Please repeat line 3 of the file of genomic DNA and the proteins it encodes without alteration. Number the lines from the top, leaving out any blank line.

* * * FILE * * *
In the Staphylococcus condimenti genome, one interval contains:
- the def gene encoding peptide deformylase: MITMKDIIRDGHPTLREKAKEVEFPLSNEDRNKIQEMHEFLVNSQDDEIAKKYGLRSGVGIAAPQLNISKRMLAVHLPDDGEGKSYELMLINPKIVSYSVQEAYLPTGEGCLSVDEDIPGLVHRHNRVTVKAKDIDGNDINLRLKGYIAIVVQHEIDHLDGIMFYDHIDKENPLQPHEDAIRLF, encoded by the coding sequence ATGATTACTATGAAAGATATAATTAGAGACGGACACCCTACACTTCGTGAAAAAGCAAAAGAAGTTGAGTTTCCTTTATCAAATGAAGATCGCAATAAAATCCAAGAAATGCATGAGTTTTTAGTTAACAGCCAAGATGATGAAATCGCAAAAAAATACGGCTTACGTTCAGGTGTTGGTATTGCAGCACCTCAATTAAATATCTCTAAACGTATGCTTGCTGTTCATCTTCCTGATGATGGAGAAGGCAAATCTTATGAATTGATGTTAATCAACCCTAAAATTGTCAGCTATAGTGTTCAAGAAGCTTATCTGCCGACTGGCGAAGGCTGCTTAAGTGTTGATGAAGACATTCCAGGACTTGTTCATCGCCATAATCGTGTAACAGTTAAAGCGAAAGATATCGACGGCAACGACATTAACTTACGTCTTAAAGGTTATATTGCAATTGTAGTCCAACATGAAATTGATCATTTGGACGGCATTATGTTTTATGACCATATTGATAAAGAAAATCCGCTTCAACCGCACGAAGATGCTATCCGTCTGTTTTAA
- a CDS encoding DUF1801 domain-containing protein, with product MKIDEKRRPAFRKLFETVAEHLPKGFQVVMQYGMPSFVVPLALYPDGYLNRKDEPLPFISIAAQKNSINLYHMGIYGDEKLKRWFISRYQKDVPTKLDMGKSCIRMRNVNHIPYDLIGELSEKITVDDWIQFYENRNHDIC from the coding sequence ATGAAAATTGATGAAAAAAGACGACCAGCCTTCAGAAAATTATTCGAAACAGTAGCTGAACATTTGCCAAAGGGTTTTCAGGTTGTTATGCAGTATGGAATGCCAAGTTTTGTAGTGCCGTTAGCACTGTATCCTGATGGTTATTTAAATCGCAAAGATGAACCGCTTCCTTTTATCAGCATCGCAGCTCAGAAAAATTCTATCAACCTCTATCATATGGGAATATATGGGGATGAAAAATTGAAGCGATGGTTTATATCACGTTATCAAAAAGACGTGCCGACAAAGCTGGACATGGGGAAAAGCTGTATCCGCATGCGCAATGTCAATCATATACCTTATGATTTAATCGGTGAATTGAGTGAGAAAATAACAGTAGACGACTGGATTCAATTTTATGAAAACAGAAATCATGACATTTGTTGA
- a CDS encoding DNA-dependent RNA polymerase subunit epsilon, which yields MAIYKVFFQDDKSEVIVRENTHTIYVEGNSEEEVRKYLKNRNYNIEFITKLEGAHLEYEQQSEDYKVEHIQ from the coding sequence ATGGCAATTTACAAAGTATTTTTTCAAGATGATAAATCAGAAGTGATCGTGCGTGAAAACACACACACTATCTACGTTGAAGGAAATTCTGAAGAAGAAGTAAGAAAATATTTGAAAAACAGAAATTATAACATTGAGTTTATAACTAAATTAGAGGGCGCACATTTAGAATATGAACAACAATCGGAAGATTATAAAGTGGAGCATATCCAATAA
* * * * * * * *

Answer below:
- a CDS encoding DUF1801 domain-containing protein, with product MKIDEKRRPAFRKLFETVAEHLPKGFQVVMQYGMPSFVVPLALYPDGYLNRKDEPLPFISIAAQKNSINLYHMGIYGDEKLKRWFISRYQKDVPTKLDMGKSCIRMRNVNHIPYDLIGELSEKITVDDWIQFYENRNHDIC from the coding sequence ATGAAAATTGATGAAAAAAGACGACCAGCCTTCAGAAAATTATTCGAAACAGTAGCTGAACATTTGCCAAAGGGTTTTCAGGTTGTTATGCAGTATGGAATGCCAAGTTTTGTAGTGCCGTTAGCACTGTATCCTGATGGTTATTTAAATCGCAAAGATGAACCGCTTCCTTTTATCAGCATCGCAGCTCAGAAAAATTCTATCAACCTCTATCATATGGGAATATATGGGGATGAAAAATTGAAGCGATGGTTTATATCACGTTATCAAAAAGACGTGCCGACAAAGCTGGACATGGGGAAAAGCTGTATCCGCATGCGCAATGTCAATCATATACCTTATGATTTAATCGGTGAATTGAGTGAGAAAATAACAGTAGACGACTGGATTCAATTTTATGAAAACAGAAATCATGACATTTGTTGA